Netflix CEO Defends Show Cancelations In The Wildest Way

The new Netflix Co-CEOs insist they have never canceled a successful show, explaining what makes a series a hit in the eyes of the streaming service's management.

By Sean Thiessen | Published

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Though Netflix has remained wildly popular for the past two decades, fans have often criticized the streaming service for canceling beloved shows. In an interview with Bloomberg, Netflix’s new co-CEO duo, Ted Sarandos and Greg Peters, set the record straight about Netflix show cancellations. According to them, the streamer has never committed an unjustified axing.

“We have never canceled a successful show,” Sarandos said. “A lot of these shows were well-intended but talk to a very small audience on a very big budget. The key to it is you have to be able to talk to a small audience on a small budget and a large audience at a large budget. If you do that well, you can do that forever.”

Netflix is entrenched in the same uphill battle as all its competitors, fighting to strike the balance between quantity and quality in an uncertain economy. Maximizing profits in uncertain conditions has left streamers like Netflix and HBO Max to adjust pricing models and make cancellations that are unpopular among loud minorities. According to Sarandos, these decisions are all about the numbers.

Netflix makes a lot of shows, and cancellations are inevitable. That’s because Netflix’s goal is to be a one stop shop for viewers. Sarandos said he views Netflix as a combination of the most popular channels, like HBO, Lifetime, and the Food Network, and the goal is to provide the variety of cable on a single platform.

Creating a catalog that encompasses the specialties of a wide range of successful cable channels is no small task, especially when a large percentage of that catalog is from scratch. As Netflix seeks to put out the best versions of every type of show, they spend a lot of money. That has led Netflix to set a very high bar for shows to hit in order to avoid cancellations.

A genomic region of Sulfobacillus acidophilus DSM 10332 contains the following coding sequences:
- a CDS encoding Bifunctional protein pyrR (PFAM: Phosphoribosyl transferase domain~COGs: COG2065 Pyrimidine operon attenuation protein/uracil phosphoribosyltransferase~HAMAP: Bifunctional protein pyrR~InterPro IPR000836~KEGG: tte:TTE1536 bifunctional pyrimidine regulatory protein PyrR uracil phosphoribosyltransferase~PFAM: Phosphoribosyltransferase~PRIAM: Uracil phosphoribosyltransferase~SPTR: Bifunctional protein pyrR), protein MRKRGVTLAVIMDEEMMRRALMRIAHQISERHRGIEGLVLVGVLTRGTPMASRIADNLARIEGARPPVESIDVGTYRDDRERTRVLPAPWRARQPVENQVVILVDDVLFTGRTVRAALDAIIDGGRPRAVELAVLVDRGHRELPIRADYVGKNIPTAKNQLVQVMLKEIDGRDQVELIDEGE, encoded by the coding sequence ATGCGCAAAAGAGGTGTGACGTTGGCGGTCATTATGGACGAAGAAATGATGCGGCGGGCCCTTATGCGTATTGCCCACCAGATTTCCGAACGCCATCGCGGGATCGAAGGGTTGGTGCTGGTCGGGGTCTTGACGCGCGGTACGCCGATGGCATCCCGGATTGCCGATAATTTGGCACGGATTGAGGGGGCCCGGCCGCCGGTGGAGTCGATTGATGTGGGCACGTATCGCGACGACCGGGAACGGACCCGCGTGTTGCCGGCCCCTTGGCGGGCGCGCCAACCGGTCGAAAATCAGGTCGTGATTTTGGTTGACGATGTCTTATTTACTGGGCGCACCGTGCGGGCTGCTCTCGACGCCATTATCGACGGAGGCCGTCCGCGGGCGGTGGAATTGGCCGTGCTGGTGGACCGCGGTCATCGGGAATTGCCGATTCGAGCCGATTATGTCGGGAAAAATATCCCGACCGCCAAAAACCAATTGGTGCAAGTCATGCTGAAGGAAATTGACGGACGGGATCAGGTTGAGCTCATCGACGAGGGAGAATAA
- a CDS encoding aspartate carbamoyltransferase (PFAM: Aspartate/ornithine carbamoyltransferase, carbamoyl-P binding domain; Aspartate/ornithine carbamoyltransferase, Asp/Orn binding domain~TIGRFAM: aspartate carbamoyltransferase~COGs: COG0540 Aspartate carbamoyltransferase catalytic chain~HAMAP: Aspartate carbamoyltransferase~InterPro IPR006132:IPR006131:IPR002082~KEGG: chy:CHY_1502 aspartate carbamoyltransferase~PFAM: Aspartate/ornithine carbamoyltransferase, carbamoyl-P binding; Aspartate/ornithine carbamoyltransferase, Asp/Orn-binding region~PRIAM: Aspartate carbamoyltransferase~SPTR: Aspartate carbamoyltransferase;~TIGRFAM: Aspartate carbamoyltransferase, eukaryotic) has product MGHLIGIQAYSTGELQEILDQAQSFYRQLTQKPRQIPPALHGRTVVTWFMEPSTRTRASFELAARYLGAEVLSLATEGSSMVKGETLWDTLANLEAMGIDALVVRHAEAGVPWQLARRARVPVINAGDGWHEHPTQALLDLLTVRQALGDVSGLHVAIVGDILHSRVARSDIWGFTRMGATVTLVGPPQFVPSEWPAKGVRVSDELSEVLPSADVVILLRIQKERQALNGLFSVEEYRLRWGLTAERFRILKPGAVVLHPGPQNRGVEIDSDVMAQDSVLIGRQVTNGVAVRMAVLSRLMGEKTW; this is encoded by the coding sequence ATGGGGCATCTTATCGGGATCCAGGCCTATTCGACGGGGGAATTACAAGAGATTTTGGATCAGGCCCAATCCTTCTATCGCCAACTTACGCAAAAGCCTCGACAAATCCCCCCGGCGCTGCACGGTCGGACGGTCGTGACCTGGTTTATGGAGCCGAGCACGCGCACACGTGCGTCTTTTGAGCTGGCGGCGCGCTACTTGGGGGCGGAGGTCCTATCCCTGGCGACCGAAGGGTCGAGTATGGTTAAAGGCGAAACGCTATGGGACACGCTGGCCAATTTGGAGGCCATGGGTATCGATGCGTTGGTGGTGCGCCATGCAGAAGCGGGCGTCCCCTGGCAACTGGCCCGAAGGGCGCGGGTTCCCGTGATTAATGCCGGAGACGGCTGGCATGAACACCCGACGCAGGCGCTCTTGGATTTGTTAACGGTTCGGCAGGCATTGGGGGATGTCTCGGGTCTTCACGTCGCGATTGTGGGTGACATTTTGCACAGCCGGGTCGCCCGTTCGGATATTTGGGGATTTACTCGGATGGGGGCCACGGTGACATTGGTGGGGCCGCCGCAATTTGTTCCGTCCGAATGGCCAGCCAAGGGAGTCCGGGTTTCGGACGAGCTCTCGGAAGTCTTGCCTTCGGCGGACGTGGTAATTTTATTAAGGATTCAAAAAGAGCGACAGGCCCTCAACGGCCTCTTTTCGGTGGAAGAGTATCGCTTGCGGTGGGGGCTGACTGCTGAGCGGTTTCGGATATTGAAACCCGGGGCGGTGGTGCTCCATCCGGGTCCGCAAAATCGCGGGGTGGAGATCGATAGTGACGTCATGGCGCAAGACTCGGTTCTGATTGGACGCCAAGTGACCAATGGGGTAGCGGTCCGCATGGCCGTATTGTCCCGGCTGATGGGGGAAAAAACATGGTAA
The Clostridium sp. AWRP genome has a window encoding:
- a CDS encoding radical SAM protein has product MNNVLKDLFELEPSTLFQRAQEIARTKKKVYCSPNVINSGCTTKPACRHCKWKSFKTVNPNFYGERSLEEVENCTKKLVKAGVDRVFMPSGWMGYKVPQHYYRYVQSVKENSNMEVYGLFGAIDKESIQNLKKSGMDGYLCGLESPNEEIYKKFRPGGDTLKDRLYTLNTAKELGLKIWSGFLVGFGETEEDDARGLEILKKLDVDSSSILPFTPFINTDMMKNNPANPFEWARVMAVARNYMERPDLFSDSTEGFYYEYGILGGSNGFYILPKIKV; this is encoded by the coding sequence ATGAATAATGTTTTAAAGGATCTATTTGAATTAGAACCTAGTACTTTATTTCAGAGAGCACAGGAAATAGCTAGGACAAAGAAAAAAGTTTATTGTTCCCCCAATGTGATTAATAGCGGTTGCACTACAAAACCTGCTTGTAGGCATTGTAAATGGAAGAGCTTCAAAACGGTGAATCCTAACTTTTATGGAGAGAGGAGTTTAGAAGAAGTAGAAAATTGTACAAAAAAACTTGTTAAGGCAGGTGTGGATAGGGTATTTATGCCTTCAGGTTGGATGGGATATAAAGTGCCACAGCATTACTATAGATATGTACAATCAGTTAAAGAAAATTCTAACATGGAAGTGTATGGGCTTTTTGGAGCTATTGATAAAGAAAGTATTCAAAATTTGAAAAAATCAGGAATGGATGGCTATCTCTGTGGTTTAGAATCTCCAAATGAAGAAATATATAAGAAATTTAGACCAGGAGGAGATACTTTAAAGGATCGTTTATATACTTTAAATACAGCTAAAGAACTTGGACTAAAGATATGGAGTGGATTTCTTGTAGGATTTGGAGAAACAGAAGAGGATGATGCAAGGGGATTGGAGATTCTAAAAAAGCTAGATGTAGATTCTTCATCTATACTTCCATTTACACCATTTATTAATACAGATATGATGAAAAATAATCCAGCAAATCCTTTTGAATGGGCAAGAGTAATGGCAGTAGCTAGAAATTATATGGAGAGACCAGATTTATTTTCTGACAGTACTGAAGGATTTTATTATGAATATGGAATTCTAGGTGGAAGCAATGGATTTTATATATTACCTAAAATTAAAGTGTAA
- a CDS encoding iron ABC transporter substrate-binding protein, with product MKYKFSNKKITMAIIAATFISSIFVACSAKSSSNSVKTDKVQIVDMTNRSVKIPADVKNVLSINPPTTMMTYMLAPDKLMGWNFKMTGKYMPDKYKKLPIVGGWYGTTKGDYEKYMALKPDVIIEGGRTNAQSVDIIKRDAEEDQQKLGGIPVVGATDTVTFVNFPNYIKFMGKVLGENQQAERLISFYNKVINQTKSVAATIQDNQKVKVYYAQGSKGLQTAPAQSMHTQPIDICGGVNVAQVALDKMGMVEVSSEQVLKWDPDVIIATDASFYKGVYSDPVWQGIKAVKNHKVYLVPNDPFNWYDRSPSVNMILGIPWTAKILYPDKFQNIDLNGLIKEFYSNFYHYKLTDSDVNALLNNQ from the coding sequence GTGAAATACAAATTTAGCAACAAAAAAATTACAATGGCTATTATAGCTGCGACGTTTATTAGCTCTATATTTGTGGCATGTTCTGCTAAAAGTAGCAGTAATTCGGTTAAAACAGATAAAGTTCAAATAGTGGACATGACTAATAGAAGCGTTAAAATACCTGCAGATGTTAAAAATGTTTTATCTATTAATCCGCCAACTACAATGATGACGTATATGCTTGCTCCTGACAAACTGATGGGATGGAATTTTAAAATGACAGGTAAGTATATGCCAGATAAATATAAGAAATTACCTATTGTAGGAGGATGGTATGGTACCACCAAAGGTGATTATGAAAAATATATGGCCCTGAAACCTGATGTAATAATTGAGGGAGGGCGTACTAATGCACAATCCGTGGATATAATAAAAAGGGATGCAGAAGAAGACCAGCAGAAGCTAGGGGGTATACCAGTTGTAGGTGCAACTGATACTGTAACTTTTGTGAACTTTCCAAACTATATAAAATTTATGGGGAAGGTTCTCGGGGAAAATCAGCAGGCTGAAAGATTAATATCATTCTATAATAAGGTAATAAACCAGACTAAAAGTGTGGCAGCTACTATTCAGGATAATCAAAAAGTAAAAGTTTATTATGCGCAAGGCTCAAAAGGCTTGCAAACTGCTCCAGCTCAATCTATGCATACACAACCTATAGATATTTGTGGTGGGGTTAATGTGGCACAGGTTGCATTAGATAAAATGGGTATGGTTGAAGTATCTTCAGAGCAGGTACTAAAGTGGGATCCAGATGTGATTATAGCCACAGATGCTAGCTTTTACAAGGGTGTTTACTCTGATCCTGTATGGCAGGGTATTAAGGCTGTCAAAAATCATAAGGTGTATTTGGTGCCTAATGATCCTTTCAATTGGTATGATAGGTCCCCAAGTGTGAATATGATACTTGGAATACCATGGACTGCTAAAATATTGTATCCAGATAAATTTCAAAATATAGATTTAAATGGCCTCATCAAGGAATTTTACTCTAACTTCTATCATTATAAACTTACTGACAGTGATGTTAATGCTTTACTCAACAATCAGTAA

In addition to touching on the Netflix cancellations policy, Sarandos and Peters discussed another big problem the streamer is looking to tackle: account sharing. The duo hinted at a coming policy that will limit people’s ability to share Netflix accounts across different households. While they anticipate that the coming changes (which they said will be gradual) will be unpopular among some, they also believe that the value of Netflix will draw those customers back in and the number of account holders will ultimately go up.

netflix inside job
Inside Job, recently canceled by Netflix

Mitigating account sharing has been a topic of discussion for Netflix for a long time. If they can figure it out, the streamer could be looking at a huge increase in subscriber revenue. Conversely, they could drive a huge portion of their viewers away, and remaining Netflix viewers may be subjected to more outrageous show cancellations as a result.

For Sarandos and Peters, content is still king. “But if we deliver a Wednesday every week, if we deliver a Glass Onion every week,” Peters said, “we’ll get the vast majority of those viewers back.” Marquee hits like Wednesday, Stranger Things, and Squid Game are the types of shows Netflix is looking to kick out on a regular basis, and a more focused approach could yield fewer cancellations.

The CEO duo of Sarandos and Peters is a new look for Netflix as they have now officially succeeded former Netflix CEO Reed Hastings in a relatively smooth transition of power. This transition serves as an interesting contrast to the tumultuous restructuring happening at Netflix competitors like HBO Max and Disney. For Sarandos, there is no mystery behind the contrast.

“It’s easy to talk about streaming in one big, broad brush, but there is Netflix and there is everyone else trying to figure out how to do what Netflix is doing,” Sarandos said. There may be some truth to that, but as Netflix spends big bucks on inevitable cancellations, competitors like Amazon Prime Video and the upcoming new and improved HBO Max look to continue their assaults on Netflix’s streaming domain.